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Pursuing Crowd-funding for an MPE Port

Open source software once provided a turbo-boost to the renaissance of the HP 3000 and MPE/iX. For one manager, the concept still holds some promise to improve his 3000's offering.

"Does anyone have a newer port of Apache and SSL for the HP 3000?" Frank Gribbin asked last month. "If not, I know a reliable vendor who can do the port. Anyone interested in crowd-funding the effort?"

CrowdfundingGribbin has long been on the trailblazing path with the 3000. His company was among the first to put Java/iX to work in its production software. At the law firm Potter Anderson LLP, he's done development as a part of testing the Charon emulator, too. 

"Our 3000s are still useful and humming along," he said. "I haven't done anything in Java for awhile. But I've been having a lot of success using the Apache CGI capability to communicate with BASIC programs that access IMAGE databases."

BASIC. Still working in a 3000 installation.

"My interest in Java was to build a better user interface for 3000 apps," he said. "I thought that was one reason the 3000 was losing market share. Once I figured out CGI scripting and a web interface, I put my effort into that. On our 3000, most of the time, BASIC got the job done. I've written supplemental code in FORTRAN, SPL, Java and Visual Basic, too."

Java does suffer from performance issues on the HP 3000, in part because of HP’s strategy of throttling down the speeds of PA-RISC processors in A-Class and N-Class 3000s. Crowd-funding open source work is only one element in improving such software. While an outside organization might be able to get the language’s latest version ready for MPE/iX, any such group might also have to pay to transfer the Java for MPE license that HP originally got.

The last MPE/iX version of Java was getting the job done, language expert Gavin Scott said during one of the final SIG-Java meetings at HP World.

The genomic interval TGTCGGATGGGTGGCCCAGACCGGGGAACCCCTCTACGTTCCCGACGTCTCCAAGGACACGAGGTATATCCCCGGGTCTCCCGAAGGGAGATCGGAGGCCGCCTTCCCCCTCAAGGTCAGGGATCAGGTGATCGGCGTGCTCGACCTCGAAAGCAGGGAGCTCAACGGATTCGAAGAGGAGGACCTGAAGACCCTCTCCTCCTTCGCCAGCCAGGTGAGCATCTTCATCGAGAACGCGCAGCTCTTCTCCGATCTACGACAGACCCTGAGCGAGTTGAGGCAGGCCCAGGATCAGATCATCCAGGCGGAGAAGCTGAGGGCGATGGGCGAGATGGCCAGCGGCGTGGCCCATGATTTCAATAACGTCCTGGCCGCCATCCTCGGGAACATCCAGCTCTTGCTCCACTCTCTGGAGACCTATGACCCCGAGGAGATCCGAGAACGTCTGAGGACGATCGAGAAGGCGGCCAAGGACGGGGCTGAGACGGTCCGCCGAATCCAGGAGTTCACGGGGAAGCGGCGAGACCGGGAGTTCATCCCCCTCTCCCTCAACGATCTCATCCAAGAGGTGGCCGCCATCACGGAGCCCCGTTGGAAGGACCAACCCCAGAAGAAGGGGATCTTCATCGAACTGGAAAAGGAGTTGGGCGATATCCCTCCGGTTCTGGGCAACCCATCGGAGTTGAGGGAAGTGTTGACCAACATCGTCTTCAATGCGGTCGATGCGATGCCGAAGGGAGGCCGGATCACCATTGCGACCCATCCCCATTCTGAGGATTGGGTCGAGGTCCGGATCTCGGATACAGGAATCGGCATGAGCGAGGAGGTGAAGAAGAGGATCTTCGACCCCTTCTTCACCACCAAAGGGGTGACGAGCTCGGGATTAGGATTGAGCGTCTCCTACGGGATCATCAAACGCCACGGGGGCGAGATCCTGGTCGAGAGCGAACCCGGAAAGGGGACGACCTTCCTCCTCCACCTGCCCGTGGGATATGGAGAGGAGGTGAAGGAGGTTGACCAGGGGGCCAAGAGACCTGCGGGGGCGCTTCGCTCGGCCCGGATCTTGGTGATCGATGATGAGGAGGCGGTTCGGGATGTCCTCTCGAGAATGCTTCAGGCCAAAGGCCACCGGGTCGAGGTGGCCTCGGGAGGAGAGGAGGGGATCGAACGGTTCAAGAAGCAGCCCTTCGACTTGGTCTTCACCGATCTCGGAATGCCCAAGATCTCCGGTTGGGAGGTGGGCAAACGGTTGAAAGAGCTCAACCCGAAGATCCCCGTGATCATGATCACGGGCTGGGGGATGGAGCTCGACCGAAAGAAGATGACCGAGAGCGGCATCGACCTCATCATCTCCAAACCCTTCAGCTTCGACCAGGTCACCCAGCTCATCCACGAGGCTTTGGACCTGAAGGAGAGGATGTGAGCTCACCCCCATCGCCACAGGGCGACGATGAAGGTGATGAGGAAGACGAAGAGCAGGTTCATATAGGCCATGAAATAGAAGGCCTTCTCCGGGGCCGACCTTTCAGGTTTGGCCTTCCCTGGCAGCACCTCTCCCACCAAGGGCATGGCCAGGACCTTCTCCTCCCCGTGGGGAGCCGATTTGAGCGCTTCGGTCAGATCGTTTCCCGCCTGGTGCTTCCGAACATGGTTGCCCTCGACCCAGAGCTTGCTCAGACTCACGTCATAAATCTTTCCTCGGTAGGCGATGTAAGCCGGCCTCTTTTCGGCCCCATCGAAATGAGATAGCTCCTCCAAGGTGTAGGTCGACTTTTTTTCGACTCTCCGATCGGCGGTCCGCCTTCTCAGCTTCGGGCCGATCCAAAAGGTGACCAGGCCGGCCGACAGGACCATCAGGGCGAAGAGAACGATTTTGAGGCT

“Today's Java version for MPE should be good enough for most needs going forward,” Scott said at the 2004 meeting. “It's already Nth generation technology both from the point of view of Java from Sun and from the MPE porting effort. If you're developing your own code, having an older Java version should really be no problem. The only issue that arises is if you want to run some commercial package that's not certified for the older version, or can't be made to run due to it missing some later feature.”

“But once HP stops producing Java for MPE, there will be no future releases,” he added. “I believe you need to be a big company prepared to shell out a lot of money for a Java license and meet many very complex and expensive requirements.”

Scott noted at that time he knows of third-party Java execution systems, compilers, and class-library implementations — some of which are free. “But none are really a replacement for the full Sun Java implementations,” he said.

Gribbin spoke with a Java licensing representative about extending the life of the language on the HP 3000.

“While the source code is free, implementing it on our platform is our challenge, and certification for redistribution of a J2SE implementation is in the $75,000 to $100,000 range,” he said back in 2004. “J2SE provides an option for headless configurations, and we'd be okay in the test harness without GUI features.”

By now, the abilities of the Apache web server software are standing in for the language that HP once ported. Ports were a promising way to win new 3000 sites. Now they're a way to keep the system connected to the servers that HP allowed to rise up in the 3000's place.

"Vendors maximize profits with 'out with the old, in with the new,' " Gribbin said. "Customers minimize expenses with 'keep what is best of the old and enhance with the new.' Just a different priority."